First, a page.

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  22. Anonymous, some writers who write in different categories, such as nonfiction and fiction will have different agents. Agents represent and like certain genres. They know the houses who publish them. They know the editors and what they're looking for in that category. They may not know who to approach in another category and you'd be better off finding an agent who does.

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  23. Kimani, the person who fights for the author is the agent. The editor works for the publisher. Oh, he or she will get behind the author, but they have split loyalties. Your agent is your ally.

    While working on this week's newsletter, I read an article that definitely speaks to your question. Here's the link to it:
    http://www.pw.org/content/necessary_agent

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  24. Brenda,
    I can't judge about your content, but my first impression of your pitch is that it's too long to be considered a pitch. Sounds more like a short synopsis to me.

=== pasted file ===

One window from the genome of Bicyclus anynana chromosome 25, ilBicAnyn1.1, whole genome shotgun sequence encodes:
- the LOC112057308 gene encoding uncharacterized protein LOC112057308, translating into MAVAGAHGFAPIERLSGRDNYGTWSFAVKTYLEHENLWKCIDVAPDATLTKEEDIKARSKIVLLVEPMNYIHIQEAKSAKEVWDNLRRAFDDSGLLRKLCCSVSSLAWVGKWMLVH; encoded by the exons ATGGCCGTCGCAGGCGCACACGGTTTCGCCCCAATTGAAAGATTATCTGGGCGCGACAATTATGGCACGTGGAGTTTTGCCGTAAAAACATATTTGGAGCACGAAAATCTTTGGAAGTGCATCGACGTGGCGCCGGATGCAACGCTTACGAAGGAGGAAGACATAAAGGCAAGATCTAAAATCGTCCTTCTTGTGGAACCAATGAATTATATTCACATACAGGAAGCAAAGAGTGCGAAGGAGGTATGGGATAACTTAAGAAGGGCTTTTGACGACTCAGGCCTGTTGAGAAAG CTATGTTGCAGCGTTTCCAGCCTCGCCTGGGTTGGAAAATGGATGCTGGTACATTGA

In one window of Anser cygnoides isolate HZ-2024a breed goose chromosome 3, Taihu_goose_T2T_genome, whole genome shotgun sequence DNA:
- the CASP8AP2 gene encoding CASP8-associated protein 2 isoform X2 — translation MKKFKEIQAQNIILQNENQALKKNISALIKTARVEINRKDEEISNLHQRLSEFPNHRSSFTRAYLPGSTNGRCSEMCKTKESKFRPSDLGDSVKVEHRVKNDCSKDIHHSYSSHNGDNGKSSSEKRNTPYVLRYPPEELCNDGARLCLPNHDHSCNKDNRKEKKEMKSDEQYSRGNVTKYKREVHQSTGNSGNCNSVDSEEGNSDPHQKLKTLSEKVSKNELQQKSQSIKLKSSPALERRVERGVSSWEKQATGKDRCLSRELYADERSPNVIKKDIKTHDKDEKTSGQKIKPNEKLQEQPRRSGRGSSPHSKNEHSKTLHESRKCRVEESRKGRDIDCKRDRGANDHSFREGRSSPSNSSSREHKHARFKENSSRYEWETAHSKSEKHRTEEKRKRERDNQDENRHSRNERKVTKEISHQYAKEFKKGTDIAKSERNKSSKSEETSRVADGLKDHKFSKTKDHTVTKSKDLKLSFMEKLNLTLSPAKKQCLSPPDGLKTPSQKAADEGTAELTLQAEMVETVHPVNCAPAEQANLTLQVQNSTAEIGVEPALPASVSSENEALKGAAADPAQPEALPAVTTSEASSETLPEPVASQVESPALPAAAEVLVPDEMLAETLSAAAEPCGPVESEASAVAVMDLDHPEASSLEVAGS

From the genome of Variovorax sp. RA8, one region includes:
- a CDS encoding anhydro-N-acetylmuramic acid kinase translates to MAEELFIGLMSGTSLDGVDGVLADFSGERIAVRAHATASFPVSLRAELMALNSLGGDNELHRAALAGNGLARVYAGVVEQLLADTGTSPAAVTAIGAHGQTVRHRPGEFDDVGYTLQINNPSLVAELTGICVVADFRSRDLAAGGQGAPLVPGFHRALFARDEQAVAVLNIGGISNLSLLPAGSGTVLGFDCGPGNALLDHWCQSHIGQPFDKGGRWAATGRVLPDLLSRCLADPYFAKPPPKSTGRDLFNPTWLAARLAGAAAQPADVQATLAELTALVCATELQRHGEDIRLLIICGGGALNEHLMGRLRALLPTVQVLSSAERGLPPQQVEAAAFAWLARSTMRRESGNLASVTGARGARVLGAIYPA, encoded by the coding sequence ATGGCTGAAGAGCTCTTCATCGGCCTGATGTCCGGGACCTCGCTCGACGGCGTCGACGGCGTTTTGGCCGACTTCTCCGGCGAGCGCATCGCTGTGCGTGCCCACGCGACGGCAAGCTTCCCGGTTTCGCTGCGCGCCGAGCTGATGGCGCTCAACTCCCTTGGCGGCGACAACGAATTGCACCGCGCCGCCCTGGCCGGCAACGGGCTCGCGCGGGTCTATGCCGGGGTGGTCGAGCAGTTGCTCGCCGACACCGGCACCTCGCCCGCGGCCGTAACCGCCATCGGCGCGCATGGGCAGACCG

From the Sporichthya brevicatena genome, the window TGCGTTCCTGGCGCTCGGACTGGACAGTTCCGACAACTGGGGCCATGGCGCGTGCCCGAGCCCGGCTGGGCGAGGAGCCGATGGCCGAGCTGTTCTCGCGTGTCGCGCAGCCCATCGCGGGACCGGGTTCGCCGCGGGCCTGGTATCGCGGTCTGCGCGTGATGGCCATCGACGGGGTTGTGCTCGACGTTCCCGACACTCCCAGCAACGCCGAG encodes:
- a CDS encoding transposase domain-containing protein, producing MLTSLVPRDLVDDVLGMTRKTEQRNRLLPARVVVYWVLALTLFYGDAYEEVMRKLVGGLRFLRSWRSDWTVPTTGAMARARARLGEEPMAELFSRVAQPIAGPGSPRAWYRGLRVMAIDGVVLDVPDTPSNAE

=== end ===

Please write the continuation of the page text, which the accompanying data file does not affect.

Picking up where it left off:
For pitches, most editors or agents like to see a few sentences about the story, something about your qualifications, why you're submitting there, and where your story could fit. I agree mentioning what would make it stand out from the bunch is helpful as well.

    Morgan Mandel
    http://morganmandel.blogspot.com
    http://facebook.com/morgan.mandel

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  25. I agree, Brenda, being, uh, familiar with your work. It's very tricky to be both a recognizable commodity but simultaneously fresh and distinct. In fact, I think that's one of the problems with mainstream publishing. Too many decisions are made by people who won't read the book, so it really does have to come in with an undeniable knock-out pitch. Try reducing it to one sentence and see if you get the most critical elements in. It may be that "human trafficking" is unnecessary.

    Scott Nicholson
    http://www.hauntedcomputer.com

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  26. Who is the publisher for 'anonymous'?

    I have found it very hard to get a publisher that accepts 'unsolicited manuscripts'. There are so many restrctions: "only via an agent", "only XX genre", "no new authors", "currently our books are full" and so the negatives continue...
    Very frustrating to get past first base.
    Alan Moore

    ReplyDelete

The Blood-Red Pencil is a blog focusing on editing and writing advice. Some of our contributors are editors, some are authors, and some are writing sheep. Yes, sheep.